Tuesday, April 24, 2012

The Family That Paints Together Stays Together

What would you do if you had a tiny window of time between school and kids’ activities, a superbly messy house and a bunch of paint? Would you have your kids each paint a big canvas? Me too! What an insane coincidence.

I had the idea the other day to buy some big, white canvases to perk up our living room. The room, for six years, has had a lovely piece of original, framed art and an army of silver-framed kids pictures guarding the mantel. Nice. Appropriate. Symmetrical. Blah.

I devised a solution that would add pizzazz and involve the majority occupants of the casa. We would do a family painting project.

I covered the table with newspapers, set out paint trays and brushes and brought in the artists.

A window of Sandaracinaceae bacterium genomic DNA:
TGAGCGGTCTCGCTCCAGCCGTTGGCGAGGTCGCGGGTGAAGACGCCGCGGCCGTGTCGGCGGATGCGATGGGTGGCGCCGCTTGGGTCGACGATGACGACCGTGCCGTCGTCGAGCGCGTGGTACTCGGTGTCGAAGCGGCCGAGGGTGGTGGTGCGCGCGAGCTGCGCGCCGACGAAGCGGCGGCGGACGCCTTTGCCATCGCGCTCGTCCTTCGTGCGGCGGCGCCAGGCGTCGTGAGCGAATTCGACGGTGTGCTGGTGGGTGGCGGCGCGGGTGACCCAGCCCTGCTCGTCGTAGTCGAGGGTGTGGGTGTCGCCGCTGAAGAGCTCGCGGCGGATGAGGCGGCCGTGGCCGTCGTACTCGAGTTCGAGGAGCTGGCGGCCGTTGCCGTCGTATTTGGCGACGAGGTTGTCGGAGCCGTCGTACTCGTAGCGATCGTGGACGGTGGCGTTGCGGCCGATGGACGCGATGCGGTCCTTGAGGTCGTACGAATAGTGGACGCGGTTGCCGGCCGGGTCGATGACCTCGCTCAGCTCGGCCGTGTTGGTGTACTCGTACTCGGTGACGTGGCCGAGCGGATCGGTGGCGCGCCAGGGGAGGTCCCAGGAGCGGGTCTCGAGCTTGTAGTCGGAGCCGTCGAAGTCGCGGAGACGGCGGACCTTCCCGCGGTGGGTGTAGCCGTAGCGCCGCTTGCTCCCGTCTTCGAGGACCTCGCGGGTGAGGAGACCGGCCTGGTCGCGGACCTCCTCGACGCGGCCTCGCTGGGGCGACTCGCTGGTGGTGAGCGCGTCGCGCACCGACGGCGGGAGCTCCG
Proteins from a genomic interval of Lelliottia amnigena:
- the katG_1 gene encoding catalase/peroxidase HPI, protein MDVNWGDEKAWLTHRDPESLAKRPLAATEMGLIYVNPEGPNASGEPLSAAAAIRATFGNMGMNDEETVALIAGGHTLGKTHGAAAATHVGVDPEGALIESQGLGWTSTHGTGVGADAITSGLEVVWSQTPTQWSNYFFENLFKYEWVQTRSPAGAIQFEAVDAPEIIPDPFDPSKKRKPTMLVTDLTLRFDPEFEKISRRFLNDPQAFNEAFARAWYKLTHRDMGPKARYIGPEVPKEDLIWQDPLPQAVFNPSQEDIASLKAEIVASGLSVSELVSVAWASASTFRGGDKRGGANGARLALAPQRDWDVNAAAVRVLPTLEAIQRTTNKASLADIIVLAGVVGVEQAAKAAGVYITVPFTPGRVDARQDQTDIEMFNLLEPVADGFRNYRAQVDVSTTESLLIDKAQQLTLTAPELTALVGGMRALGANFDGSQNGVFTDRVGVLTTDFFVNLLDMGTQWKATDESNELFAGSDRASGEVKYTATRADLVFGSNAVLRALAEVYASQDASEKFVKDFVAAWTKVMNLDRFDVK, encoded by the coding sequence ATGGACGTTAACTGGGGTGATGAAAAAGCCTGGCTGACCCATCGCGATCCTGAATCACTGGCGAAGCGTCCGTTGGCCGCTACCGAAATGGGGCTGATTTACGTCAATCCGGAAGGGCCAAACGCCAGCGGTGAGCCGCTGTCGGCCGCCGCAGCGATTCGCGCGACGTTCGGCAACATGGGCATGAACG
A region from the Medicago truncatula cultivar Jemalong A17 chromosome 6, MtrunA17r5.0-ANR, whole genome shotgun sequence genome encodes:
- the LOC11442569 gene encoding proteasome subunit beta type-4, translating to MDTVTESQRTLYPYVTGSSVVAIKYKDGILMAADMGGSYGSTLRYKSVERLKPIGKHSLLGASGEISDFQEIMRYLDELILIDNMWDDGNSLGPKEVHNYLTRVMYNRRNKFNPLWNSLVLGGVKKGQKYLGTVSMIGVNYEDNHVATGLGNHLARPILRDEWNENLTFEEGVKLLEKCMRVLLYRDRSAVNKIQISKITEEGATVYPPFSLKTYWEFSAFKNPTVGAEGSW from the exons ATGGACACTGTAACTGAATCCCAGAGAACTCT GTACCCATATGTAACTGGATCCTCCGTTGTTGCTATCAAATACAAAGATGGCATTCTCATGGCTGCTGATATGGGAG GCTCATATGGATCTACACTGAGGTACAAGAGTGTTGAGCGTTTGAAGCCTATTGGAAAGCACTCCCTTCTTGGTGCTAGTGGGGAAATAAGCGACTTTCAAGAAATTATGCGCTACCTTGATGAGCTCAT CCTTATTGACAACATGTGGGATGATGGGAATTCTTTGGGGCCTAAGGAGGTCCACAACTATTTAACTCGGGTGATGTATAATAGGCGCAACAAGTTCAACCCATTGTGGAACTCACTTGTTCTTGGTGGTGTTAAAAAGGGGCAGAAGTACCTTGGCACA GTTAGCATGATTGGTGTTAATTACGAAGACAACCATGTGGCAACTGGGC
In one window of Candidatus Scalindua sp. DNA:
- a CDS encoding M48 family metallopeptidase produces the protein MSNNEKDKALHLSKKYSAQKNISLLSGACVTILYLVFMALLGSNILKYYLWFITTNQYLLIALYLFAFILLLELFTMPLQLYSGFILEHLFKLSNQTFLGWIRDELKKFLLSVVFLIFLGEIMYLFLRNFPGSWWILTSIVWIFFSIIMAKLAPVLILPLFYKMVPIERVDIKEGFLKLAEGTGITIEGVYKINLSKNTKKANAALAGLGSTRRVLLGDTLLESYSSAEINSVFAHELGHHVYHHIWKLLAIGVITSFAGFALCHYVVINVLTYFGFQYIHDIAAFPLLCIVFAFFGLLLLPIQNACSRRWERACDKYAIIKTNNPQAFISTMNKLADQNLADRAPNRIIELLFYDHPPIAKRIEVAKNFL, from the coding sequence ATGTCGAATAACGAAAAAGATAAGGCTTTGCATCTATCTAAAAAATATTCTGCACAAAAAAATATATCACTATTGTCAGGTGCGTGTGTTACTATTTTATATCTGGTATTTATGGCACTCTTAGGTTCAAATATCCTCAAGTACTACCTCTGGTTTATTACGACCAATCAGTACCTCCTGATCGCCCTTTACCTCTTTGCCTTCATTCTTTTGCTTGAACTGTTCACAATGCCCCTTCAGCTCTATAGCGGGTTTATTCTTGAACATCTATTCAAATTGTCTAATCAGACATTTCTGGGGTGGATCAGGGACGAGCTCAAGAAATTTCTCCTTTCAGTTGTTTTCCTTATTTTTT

Confessions of a Not-So-Able-To-Let-Go-of-Control-Mom:

I picked out colors of paint beforehand that coordinate with the living room so that the paintings match! Ha ha ha ha ha!

Okay, back from Controlling-Land.

I squeezed out the paint into the trays. I passed out the brushes. I said, “Wait!”

See, we had a theme.

More controlling? Perhaps. But hold your judgment because it was a good theme.

“I want you to think of what family means to each of you and then I want you to paint it.”

Whoa…they just stared at me.

“Can we use words? I mean, can we use the word family?” The youngest needs rules.

“I think you could use the word family," I said. "But really this is about what you think family means.”

The oldest said, “When I think of family, I think of love and when I think of love, I think of peace.”

***At this point, and I kid you not, the other two started singing Kumbaya. I swear, you can ask them. My kids are scary sometimes.***

 I told them that I thought it was very sweet that they were saying such nice things about family because, wow, sometimes it is not loving or peaceful around this place!